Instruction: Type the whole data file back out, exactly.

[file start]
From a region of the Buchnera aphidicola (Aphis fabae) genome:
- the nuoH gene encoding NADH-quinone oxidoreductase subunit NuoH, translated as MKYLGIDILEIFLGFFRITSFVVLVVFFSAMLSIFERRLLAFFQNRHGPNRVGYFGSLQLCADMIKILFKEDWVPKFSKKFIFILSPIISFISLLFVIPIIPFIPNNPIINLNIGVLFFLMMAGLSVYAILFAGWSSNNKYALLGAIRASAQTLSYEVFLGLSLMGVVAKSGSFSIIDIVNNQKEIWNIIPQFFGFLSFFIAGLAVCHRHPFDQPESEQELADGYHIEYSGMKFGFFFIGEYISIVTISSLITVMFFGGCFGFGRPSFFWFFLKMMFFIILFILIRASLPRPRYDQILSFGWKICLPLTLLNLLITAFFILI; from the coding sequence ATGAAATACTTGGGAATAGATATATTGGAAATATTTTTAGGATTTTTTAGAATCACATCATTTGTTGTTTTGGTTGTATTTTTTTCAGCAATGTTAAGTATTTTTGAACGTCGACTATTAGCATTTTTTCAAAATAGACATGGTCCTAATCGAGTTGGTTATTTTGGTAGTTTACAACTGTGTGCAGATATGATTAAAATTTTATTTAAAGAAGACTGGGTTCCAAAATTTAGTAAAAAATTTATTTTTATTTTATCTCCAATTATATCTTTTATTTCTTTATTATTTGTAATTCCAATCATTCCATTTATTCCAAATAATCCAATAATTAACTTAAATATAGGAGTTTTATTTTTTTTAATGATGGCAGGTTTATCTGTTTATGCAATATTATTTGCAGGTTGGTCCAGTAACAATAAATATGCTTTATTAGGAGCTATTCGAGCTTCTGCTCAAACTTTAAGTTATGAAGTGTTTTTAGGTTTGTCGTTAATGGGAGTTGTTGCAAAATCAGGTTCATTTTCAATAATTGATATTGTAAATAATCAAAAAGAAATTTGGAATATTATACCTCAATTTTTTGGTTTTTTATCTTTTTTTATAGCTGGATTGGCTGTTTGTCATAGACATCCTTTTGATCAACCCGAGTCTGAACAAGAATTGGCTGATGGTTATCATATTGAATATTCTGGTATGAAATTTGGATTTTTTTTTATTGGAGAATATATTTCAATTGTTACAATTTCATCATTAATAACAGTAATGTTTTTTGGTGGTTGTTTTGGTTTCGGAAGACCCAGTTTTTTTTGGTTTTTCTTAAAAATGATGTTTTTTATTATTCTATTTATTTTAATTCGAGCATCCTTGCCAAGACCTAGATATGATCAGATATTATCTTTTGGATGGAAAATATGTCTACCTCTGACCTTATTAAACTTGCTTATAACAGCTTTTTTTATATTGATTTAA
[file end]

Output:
From a region of the Buchnera aphidicola (Aphis fabae) genome:
- the nuoH gene encoding NADH-quinone oxidoreductase subunit NuoH, translated as MKYLGIDILEIFLGFFRITSFVVLVVFFSAMLSIFERRLLAFFQNRHGPNRVGYFGSLQLCADMIKILFKEDWVPKFSKKFIFILSPIISFISLLFVIPIIPFIPNNPIINLNIGVLFFLMMAGLSVYAILFAGWSSNNKYALLGAIRASAQTLSYEVFLGLSLMGVVAKSGSFSIIDIVNNQKEIWNIIPQFFGFLSFFIAGLAVCHRHPFDQPESEQELADGYHIEYSGMKFGFFFIGEYISIVTISSLITVMFFGGCFGFGRPSFFWFFLKMMFFIILFILIRASLPRPRYDQILSFGWKICLPLTLLNLLITAFFILI; from the coding sequence ATGAAATACTTGGGAATAGATATATTGGAAATATTTTTAGGATTTTTTAGAATCACATCATTTGTTGTTTTGGTTGTATTTTTTTCAGCAATGTTAAGTATTTTTGAACGTCGACTATTAGCATTTTTTCAAAATAGACATGGTCCTAATCGAGTTGGTTATTTTGGTAGTTTACAACTGTGTGCAGATATGATTAAAATTTTATTTAAAGAAGACTGGGTTCCAAAATTTAGTAAAAAATTTATTTTTATTTTATCTCCAATTATATCTTTTATTTCTTTATTATTTGTAATTCCAATCATTCCATTTATTCCAAATAATCCAATAATTAACTTAAATATAGGAGTTTTATTTTTTTTAATGATGGCAGGTTTATCTGTTTATGCAATATTATTTGCAGGTTGGTCCAGTAACAATAAATATGCTTTATTAGGAGCTATTCGAGCTTCTGCTCAAACTTTAAGTTATGAAGTGTTTTTAGGTTTGTCGTTAATGGGAGTTGTTGCAAAATCAGGTTCATTTTCAATAATTGATATTGTAAATAATCAAAAAGAAATTTGGAATATTATACCTCAATTTTTTGGTTTTTTATCTTTTTTTATAGCTGGATTGGCTGTTTGTCATAGACATCCTTTTGATCAACCCGAGTCTGAACAAGAATTGGCTGATGGTTATCATATTGAATATTCTGGTATGAAATTTGGATTTTTTTTTATTGGAGAATATATTTCAATTGTTACAATTTCATCATTAATAACAGTAATGTTTTTTGGTGGTTGTTTTGGTTTCGGAAGACCCAGTTTTTTTTGGTTTTTCTTAAAAATGATGTTTTTTATTATTCTATTTATTTTAATTCGAGCATCCTTGCCAAGACCTAGATATGATCAGATATTATCTTTTGGATGGAAAATATGTCTACCTCTGACCTTATTAAACTTGCTTATAACAGCTTTTTTTATATTGATTTAA